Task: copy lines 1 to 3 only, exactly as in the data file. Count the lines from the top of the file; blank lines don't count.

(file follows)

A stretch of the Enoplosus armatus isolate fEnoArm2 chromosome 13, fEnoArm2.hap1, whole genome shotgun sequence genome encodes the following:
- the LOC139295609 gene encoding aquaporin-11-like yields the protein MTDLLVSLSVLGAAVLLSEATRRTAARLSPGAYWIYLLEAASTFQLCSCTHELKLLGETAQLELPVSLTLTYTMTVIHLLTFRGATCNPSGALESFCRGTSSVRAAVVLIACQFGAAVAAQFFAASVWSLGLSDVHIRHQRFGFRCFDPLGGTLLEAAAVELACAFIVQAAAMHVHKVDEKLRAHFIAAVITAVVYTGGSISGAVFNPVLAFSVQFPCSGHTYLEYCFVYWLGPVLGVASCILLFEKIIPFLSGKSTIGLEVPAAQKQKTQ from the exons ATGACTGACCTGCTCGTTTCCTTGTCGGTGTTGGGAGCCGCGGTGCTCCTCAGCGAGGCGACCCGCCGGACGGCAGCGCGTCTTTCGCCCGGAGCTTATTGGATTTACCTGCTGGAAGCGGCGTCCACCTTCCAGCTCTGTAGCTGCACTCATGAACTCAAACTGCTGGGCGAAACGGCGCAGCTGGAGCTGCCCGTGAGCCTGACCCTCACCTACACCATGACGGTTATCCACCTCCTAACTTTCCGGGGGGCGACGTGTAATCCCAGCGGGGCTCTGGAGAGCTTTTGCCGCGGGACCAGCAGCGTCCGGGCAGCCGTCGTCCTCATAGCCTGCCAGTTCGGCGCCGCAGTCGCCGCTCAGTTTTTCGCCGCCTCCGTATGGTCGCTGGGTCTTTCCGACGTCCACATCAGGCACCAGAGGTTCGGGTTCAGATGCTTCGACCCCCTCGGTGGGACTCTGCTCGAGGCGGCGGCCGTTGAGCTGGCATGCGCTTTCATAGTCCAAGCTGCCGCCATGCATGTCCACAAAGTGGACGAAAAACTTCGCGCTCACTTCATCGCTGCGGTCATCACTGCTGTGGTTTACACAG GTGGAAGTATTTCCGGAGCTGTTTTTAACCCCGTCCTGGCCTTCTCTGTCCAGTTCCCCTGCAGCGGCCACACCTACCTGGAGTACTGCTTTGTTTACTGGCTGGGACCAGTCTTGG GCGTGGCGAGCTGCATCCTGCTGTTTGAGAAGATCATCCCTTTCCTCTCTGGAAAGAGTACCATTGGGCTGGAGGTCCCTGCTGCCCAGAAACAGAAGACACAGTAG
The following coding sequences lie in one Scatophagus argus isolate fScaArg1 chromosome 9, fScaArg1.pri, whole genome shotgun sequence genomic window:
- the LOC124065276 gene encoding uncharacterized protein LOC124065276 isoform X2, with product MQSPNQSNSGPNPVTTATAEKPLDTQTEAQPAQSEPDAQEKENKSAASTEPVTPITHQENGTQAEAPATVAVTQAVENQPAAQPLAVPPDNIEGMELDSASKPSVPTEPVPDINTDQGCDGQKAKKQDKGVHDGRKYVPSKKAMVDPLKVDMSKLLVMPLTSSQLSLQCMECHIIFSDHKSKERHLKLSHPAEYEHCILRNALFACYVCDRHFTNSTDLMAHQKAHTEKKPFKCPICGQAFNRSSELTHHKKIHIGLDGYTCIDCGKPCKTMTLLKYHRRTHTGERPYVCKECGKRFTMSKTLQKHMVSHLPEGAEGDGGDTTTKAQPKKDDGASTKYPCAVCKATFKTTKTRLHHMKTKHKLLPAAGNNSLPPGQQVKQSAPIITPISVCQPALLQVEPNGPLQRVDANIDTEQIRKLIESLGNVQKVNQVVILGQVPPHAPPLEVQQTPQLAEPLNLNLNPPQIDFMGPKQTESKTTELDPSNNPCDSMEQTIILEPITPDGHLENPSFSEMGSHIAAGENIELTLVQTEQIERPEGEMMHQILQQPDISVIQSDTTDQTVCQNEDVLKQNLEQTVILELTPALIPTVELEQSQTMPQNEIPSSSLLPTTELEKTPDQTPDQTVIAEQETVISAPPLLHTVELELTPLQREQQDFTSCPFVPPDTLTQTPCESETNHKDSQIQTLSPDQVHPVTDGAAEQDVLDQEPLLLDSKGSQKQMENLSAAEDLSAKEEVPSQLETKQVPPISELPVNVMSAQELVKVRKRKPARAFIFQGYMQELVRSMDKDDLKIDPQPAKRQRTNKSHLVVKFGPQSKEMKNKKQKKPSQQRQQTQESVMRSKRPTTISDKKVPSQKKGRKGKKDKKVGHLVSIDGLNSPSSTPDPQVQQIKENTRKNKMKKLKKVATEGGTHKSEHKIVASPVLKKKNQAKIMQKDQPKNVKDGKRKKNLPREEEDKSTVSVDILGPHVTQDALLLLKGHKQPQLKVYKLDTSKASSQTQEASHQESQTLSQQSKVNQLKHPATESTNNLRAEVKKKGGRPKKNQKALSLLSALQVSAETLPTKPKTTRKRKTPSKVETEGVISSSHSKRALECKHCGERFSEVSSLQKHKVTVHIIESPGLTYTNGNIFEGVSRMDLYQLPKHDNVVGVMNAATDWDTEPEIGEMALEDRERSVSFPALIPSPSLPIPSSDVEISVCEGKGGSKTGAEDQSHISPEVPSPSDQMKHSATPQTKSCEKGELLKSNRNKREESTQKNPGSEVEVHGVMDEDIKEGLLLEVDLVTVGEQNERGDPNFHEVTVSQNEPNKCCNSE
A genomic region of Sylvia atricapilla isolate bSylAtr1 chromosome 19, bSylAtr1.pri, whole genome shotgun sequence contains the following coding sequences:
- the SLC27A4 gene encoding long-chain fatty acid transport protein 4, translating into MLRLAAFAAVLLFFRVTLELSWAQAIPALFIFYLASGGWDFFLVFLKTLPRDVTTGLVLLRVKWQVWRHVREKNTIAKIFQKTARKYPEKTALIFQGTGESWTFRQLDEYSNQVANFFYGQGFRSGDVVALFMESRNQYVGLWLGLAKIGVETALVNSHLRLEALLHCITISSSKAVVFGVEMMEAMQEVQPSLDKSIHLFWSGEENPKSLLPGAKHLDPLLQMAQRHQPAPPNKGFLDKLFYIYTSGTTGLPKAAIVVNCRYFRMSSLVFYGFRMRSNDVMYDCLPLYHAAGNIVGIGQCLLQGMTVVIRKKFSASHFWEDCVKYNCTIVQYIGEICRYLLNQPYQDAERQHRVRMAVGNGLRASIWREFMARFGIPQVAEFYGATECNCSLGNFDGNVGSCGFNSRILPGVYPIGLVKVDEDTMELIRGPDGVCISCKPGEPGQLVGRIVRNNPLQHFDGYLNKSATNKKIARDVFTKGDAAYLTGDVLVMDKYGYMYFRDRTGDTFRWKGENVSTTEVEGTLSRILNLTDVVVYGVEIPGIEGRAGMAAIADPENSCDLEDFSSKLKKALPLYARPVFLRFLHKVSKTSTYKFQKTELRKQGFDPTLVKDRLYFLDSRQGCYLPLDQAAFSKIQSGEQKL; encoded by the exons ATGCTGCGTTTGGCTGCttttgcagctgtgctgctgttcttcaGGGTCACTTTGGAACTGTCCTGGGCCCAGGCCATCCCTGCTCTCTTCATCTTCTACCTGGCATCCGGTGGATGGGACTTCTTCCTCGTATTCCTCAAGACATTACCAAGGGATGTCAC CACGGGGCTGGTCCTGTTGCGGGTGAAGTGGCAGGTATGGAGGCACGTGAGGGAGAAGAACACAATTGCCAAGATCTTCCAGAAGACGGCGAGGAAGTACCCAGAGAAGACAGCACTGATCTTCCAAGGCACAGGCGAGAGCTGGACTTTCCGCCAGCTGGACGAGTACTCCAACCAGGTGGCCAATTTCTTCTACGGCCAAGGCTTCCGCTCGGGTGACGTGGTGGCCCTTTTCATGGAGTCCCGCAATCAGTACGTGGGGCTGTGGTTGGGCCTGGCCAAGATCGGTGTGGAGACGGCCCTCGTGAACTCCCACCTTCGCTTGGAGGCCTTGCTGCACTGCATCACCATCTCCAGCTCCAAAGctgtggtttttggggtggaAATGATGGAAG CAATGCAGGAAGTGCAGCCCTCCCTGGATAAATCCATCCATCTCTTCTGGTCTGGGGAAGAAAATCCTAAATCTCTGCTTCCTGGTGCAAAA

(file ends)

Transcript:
A stretch of the Enoplosus armatus isolate fEnoArm2 chromosome 13, fEnoArm2.hap1, whole genome shotgun sequence genome encodes the following:
- the LOC139295609 gene encoding aquaporin-11-like yields the protein MTDLLVSLSVLGAAVLLSEATRRTAARLSPGAYWIYLLEAASTFQLCSCTHELKLLGETAQLELPVSLTLTYTMTVIHLLTFRGATCNPSGALESFCRGTSSVRAAVVLIACQFGAAVAAQFFAASVWSLGLSDVHIRHQRFGFRCFDPLGGTLLEAAAVELACAFIVQAAAMHVHKVDEKLRAHFIAAVITAVVYTGGSISGAVFNPVLAFSVQFPCSGHTYLEYCFVYWLGPVLGVASCILLFEKIIPFLSGKSTIGLEVPAAQKQKTQ from the exons ATGACTGACCTGCTCGTTTCCTTGTCGGTGTTGGGAGCCGCGGTGCTCCTCAGCGAGGCGACCCGCCGGACGGCAGCGCGTCTTTCGCCCGGAGCTTATTGGATTTACCTGCTGGAAGCGGCGTCCACCTTCCAGCTCTGTAGCTGCACTCATGAACTCAAACTGCTGGGCGAAACGGCGCAGCTGGAGCTGCCCGTGAGCCTGACCCTCACCTACACCATGACGGTTATCCACCTCCTAACTTTCCGGGGGGCGACGTGTAATCCCAGCGGGGCTCTGGAGAGCTTTTGCCGCGGGACCAGCAGCGTCCGGGCAGCCGTCGTCCTCATAGCCTGCCAGTTCGGCGCCGCAGTCGCCGCTCAGTTTTTCGCCGCCTCCGTATGGTCGCTGGGTCTTTCCGACGTCCACATCAGGCACCAGAGGTTCGGGTTCAGATGCTTCGACCCCCTCGGTGGGACTCTGCTCGAGGCGGCGGCCGTTGAGCTGGCATGCGCTTTCATAGTCCAAGCTGCCGCCATGCATGTCCACAAAGTGGACGAAAAACTTCGCGCTCACTTCATCGCTGCGGTCATCACTGCTGTGGTTTACACAG GTGGAAGTATTTCCGGAGCTGTTTTTAACCCCGTCCTGGCCTTCTCTGTCCAGTTCCCCTGCAGCGGCCACACCTACCTGGAGTACTGCTTTGTTTACTGGCTGGGACCAGTCTTGG GCGTGGCGAGCTGCATCCTGCTGTTTGAGAAGATCATCCCTTTCCTCTCTGGAAAGAGTACCATTGGGCTGGAGGTCCCTGCTGCCCAGAAACAGAAGACACAGTAG
The following coding sequences lie in one Scatophagus argus isolate fScaArg1 chromosome 9, fScaArg1.pri, whole genome shotgun sequence genomic window: